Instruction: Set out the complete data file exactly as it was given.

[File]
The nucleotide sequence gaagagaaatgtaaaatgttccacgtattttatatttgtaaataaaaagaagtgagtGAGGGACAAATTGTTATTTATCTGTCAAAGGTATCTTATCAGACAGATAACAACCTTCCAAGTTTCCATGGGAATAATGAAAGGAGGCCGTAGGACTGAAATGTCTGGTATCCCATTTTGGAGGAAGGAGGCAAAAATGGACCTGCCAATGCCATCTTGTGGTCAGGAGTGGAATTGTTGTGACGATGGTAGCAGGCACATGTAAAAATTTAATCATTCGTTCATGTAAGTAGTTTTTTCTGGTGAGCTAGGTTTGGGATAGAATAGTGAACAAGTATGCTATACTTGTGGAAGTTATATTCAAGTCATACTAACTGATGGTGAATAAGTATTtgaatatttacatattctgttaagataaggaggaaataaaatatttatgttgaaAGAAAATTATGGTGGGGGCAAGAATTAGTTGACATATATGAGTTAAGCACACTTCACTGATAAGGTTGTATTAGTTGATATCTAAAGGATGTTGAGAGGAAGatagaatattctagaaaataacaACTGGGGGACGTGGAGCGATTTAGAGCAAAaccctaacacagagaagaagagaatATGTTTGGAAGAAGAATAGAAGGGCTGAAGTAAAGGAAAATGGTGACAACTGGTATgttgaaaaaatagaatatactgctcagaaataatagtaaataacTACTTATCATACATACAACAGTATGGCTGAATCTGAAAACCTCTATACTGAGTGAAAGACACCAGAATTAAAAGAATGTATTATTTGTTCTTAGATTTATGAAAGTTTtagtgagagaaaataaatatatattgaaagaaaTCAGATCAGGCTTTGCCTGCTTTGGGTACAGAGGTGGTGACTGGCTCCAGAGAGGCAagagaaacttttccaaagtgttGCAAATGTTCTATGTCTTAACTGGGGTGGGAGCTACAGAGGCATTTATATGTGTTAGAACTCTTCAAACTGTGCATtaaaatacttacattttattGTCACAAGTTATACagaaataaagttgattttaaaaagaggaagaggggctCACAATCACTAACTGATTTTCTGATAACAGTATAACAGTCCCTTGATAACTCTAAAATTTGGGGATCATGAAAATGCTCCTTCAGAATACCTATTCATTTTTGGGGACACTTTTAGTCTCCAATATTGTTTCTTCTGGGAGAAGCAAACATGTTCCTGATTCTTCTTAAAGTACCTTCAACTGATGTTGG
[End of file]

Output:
The nucleotide sequence gaagagaaatgtaaaatgttccacgtattttatatttgtaaataaaaagaagtgagtGAGGGACAAATTGTTATTTATCTGTCAAAGGTATCTTATCAGACAGATAACAACCTTCCAAGTTTCCATGGGAATAATGAAAGGAGGCCGTAGGACTGAAATGTCTGGTATCCCATTTTGGAGGAAGGAGGCAAAAATGGACCTGCCAATGCCATCTTGTGGTCAGGAGTGGAATTGTTGTGACGATGGTAGCAGGCACATGTAAAAATTTAATCATTCGTTCATGTAAGTAGTTTTTTCTGGTGAGCTAGGTTTGGGATAGAATAGTGAACAAGTATGCTATACTTGTGGAAGTTATATTCAAGTCATACTAACTGATGGTGAATAAGTATTtgaatatttacatattctgttaagataaggaggaaataaaatatttatgttgaaAGAAAATTATGGTGGGGGCAAGAATTAGTTGACATATATGAGTTAAGCACACTTCACTGATAAGGTTGTATTAGTTGATATCTAAAGGATGTTGAGAGGAAGatagaatattctagaaaataacaACTGGGGGACGTGGAGCGATTTAGAGCAAAaccctaacacagagaagaagagaatATGTTTGGAAGAAGAATAGAAGGGCTGAAGTAAAGGAAAATGGTGACAACTGGTATgttgaaaaaatagaatatactgctcagaaataatagtaaataacTACTTATCATACATACAACAGTATGGCTGAATCTGAAAACCTCTATACTGAGTGAAAGACACCAGAATTAAAAGAATGTATTATTTGTTCTTAGATTTATGAAAGTTTtagtgagagaaaataaatatatattgaaagaaaTCAGATCAGGCTTTGCCTGCTTTGGGTACAGAGGTGGTGACTGGCTCCAGAGAGGCAagagaaacttttccaaagtgttGCAAATGTTCTATGTCTTAACTGGGGTGGGAGCTACAGAGGCATTTATATGTGTTAGAACTCTTCAAACTGTGCATtaaaatacttacattttattGTCACAAGTTATACagaaataaagttgattttaaaaagaggaagaggggctCACAATCACTAACTGATTTTCTGATAACAGTATAACAGTCCCTTGATAACTCTAAAATTTGGGGATCATGAAAATGCTCCTTCAGAATACCTATTCATTTTTGGGGACACTTTTAGTCTCCAATATTGTTTCTTCTGGGAGAAGCAAACATGTTCCTGATTCTTCTTAAAGTACCTTCAACTGATGTTGG